Sunday, 9 November 2008

#59 – Following up on an initial pitch

Or what is pestering?

Time to move on?
So you’ve sent your pitch and you’ve heard nothing back. Is it time to move on? Well, I’m sure if you ask most editors, they will say: “If you haven’t heard anything, we’re not interested.” Usually, of course, this is true.

Standard fob-off
But sometimes it isn’t. It can be used as a standard fob off. Sometimes, if the editor is being honest, they will have to admit that they haven’t read your e-mail. And this is why it is always worth following up.

Second e-mail
Sending a second e-mail that politely enquires whether the initial pitch was received and whether it would be of interest can sometimes pay dividends. The editor may not have seen the original e-mail, or forgotten to reply to it, or glossed over it without reading it. A second e-mail is more likely to illicit a response, irrespective of what happened to the first one. In fact, I have one editor who almost inevitably only responds to the follow-up e-mail.

Fine line
But there is a fine line between following up and pestering, and it is difficult to know where that line lies. There’s no real correct answer when it comes to the best time to follow up – different writers will give you different responses.

Relationship and frequency of publication
I’d argue that the length of time before a follow-up e-mail depends on your relationship with the editor and the frequency of a publication. Monthly magazines obviously have longer decision making processes, so I would probably leave it at least a month before following up with an editor at such a magazine. And that’s if I have worked with them in the past. It’s probably six to eight weeks for a blind pitch sent to someone I’ve had no previous dealings with.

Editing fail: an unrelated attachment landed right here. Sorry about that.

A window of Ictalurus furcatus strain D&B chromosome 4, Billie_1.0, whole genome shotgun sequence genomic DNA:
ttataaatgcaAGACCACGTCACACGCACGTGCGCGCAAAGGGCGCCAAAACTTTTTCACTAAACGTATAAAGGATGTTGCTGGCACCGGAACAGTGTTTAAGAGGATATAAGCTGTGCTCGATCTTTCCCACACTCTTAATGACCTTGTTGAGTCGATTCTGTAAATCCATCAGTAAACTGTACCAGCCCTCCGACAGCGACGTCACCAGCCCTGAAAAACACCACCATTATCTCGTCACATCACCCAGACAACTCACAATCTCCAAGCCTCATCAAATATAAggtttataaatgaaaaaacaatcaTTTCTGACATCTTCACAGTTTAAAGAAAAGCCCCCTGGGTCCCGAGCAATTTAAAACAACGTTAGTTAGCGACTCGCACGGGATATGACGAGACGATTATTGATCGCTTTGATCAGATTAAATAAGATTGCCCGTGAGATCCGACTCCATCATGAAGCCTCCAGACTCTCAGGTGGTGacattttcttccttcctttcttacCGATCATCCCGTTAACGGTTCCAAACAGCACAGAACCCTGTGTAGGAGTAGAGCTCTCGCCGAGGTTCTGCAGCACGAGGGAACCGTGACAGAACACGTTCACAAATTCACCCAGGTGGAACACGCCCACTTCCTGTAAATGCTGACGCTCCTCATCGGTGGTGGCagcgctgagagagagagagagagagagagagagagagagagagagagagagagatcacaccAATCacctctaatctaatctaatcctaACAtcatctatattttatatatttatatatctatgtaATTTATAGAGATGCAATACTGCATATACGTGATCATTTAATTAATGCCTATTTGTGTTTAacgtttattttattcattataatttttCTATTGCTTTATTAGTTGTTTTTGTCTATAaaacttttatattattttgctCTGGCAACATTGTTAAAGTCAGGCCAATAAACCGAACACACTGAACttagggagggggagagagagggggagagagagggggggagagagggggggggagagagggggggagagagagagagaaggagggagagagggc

Weekly travel section

For a weekly travel section or website, I’d argue that it can be followed up more quickly. Probably two to three weeks for an editor I do know and maybe four for one I don’t.

Arbitrary timeframes
These timeframes are fairly arbitrary, of course, and are largely based on what I feel constitutes pestering. Other writers will have different opinions, and if they’d like to share them by adding a comment, that would be wonderful.

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